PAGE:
Wall Scholar Keynote Speaker at Psychfest 2022

April 25, 2022

2021 Wall Scholar Hanne De Jaegher (Philosophy, University of the Basque Country, Spain) is a keynote speaker at Psychfest 2022. Psychfest is an annual event where second-year MA and new PhD Psychology students present their research to the entire department.

This year’s keynote event is on Thursday, April 28 at 3pm and includes two speakers on the topic of Distributed cognition as a means of re-defining relationships with each other and the living world.  The talks are open to all and will be held in person and via zoom.

Register here.

Keynote Descriptions:

Hanne De Jaegher
Engaging Psychology

Our relations and interactions with each other and with the world are messy, complex, and ambiguous. Things matter to us, and the interactions we engage in can take us up in unexpected ways. In this talk, I will introduce some basic concepts for how to understand cognition as interacting-with-care (that is: the enactive approach to cognition). Then, we’ll go into what this starting point implies for doing psychology research, and whether it might help in making humans’ interactions — with each other, with the living world — better while doing so. If there is time, I’ll present some tentative results from a recent experiment into the experiential dynamics of interacting with each other across differences, and what this can contribute to EDI implementation (i.e. the nitty-gritty of working towards social justice).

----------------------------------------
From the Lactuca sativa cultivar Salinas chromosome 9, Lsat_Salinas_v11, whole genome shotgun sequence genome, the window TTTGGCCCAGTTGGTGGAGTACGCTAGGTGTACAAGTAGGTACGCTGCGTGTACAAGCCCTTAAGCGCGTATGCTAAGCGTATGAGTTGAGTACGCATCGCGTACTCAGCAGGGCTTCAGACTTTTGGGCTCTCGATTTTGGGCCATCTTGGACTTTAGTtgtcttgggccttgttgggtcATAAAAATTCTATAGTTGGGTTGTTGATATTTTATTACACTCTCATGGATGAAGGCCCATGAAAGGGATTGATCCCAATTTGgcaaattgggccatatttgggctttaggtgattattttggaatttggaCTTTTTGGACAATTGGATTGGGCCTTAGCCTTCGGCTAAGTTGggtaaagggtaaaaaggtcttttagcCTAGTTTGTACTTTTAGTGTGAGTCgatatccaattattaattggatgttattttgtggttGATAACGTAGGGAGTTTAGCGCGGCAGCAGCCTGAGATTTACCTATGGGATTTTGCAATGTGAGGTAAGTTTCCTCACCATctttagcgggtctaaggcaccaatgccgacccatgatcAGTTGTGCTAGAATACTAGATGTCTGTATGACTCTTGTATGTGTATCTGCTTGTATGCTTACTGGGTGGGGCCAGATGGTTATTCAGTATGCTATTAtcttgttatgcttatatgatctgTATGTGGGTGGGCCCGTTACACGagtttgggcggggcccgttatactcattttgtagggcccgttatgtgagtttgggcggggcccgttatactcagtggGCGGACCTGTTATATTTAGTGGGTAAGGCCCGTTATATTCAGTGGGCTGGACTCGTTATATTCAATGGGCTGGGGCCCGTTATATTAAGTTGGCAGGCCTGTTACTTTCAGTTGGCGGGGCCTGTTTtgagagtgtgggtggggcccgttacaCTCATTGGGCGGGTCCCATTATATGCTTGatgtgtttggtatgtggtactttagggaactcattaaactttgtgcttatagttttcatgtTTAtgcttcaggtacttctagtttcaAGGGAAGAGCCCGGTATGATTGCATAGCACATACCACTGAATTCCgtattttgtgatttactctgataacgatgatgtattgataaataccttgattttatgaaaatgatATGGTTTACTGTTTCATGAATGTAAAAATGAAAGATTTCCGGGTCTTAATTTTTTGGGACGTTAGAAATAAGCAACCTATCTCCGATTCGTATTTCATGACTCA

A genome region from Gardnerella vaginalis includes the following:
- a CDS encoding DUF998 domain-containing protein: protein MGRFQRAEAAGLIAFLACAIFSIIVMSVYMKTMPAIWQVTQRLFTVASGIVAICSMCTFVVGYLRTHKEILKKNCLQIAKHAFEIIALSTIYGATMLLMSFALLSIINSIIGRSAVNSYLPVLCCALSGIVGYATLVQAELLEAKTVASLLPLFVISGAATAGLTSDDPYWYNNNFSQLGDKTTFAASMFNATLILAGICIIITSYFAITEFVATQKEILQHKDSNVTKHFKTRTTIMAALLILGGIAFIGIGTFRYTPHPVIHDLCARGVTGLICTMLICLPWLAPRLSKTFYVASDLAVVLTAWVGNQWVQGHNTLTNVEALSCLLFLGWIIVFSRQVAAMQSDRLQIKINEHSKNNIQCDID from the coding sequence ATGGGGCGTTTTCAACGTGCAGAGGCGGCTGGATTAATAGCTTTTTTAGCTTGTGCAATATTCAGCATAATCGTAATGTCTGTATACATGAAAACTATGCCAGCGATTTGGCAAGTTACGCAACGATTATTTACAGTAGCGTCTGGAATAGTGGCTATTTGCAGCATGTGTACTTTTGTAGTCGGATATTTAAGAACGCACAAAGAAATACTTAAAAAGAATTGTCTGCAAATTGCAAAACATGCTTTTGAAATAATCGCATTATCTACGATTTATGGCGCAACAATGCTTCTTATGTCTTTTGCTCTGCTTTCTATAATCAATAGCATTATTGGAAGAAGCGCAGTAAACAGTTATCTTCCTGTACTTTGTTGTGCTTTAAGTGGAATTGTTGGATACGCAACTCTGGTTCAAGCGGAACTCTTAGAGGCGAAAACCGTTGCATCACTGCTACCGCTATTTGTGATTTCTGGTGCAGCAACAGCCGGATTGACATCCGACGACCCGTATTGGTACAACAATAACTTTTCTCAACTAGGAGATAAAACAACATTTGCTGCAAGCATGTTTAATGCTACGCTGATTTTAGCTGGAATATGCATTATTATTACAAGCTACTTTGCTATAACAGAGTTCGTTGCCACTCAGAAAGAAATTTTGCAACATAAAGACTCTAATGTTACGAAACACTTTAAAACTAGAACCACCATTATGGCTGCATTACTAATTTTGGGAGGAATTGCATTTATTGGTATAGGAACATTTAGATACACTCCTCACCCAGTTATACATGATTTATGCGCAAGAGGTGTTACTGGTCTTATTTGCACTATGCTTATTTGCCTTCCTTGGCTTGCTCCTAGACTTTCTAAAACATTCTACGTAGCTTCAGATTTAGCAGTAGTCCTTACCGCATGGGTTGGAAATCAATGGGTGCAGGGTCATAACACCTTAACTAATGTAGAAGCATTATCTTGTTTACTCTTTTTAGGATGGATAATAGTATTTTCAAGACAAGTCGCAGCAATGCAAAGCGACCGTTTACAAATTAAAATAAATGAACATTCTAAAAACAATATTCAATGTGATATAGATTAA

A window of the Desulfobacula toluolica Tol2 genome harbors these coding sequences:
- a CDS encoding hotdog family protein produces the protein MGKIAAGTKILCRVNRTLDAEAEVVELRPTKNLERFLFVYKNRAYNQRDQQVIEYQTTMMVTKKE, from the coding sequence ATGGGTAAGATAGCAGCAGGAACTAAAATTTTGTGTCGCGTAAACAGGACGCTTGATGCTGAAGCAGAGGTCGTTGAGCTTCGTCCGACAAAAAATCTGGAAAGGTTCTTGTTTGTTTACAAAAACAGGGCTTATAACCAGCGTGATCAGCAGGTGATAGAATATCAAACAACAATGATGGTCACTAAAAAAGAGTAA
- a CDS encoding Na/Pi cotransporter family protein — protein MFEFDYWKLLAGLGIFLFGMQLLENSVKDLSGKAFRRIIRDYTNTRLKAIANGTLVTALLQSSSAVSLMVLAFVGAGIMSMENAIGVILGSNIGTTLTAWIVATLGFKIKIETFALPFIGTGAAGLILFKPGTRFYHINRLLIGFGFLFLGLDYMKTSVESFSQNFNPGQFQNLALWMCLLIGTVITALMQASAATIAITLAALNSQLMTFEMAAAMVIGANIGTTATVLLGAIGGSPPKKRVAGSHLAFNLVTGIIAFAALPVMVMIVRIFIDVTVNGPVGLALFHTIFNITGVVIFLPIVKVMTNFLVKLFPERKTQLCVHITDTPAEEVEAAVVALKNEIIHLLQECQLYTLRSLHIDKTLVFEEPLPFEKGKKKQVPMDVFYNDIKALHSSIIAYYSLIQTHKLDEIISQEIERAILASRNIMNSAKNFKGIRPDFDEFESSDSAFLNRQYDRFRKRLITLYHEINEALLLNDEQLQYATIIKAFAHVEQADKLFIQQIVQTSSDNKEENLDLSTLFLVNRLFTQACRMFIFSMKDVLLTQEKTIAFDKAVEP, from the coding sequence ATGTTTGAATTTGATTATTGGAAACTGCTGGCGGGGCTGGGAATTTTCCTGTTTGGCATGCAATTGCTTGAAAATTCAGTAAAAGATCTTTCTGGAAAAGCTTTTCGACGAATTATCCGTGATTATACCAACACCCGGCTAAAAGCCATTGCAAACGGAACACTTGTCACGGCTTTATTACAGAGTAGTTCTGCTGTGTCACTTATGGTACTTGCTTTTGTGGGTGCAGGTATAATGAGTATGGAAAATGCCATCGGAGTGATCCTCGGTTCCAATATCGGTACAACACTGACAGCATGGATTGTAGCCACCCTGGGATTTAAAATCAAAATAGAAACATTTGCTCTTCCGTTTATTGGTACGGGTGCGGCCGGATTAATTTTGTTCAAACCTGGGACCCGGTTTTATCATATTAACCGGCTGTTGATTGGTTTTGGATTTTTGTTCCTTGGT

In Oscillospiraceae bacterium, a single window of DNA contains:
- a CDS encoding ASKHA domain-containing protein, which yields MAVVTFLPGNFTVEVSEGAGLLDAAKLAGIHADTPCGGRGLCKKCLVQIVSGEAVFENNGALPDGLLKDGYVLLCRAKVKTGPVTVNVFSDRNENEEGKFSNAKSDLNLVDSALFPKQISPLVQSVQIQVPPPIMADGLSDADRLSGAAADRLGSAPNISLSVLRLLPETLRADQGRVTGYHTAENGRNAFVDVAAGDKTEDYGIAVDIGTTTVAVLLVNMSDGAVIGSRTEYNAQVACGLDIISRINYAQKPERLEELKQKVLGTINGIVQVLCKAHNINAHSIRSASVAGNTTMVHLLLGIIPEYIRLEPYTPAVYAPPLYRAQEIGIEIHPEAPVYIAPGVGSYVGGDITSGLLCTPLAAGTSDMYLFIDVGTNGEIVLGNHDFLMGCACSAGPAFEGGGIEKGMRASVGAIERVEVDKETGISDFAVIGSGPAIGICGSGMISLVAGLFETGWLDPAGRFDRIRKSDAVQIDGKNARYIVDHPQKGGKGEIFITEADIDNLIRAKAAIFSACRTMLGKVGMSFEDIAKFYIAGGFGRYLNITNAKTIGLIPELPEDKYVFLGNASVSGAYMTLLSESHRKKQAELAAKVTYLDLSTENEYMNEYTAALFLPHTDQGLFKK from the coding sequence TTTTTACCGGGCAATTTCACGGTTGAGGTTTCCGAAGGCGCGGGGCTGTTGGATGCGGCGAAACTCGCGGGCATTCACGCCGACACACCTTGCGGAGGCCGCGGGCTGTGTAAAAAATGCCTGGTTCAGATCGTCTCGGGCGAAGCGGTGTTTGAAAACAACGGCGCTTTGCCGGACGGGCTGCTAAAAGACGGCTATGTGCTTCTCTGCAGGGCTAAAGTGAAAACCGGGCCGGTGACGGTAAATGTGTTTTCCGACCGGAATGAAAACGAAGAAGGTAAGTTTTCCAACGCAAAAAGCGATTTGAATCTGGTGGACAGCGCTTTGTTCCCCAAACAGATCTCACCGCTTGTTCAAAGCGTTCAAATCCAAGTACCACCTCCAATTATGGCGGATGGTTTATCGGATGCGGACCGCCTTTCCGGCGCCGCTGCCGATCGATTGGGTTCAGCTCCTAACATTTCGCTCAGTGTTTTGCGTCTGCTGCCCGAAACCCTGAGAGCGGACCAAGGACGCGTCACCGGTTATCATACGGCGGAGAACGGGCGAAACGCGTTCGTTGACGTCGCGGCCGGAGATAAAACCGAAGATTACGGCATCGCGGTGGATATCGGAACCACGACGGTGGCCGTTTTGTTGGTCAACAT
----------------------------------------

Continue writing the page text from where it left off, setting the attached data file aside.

Theo Rosenfeld (Stenberg College and Wildwood Ecology Labs)
Cognitive Lens or Anthropomorphic Mirror: Sense-making in the Natural World

Fungus, plants, even bacteria also sense and respond to their environment. Like animals, they face pressure to navigate the world in a way that helps them acquire goods and avoid bads  – pressure to make sense out of the world they perceive. Applying a “cognitive lens” to problem solving and communication in the biological world offers several avenues of inquiry. What can be learned by investigating non neural solutions to cognition? How are we, as human animals, affected by the invisible ecology of signalling molecules we are embedded within? And, can this lens help us as individuals more meaningfully engage with the natural world?  In this talk I introduce plant and microbial communication/cognition as windows into the biological processes that nervous systems evolved to optimise, then draw a connection between the signalling necessary for symbiosis and the human social experience of compassion. This will turn on an operational definition of empathy from psychiatric nursing which frames it as basically warm communication.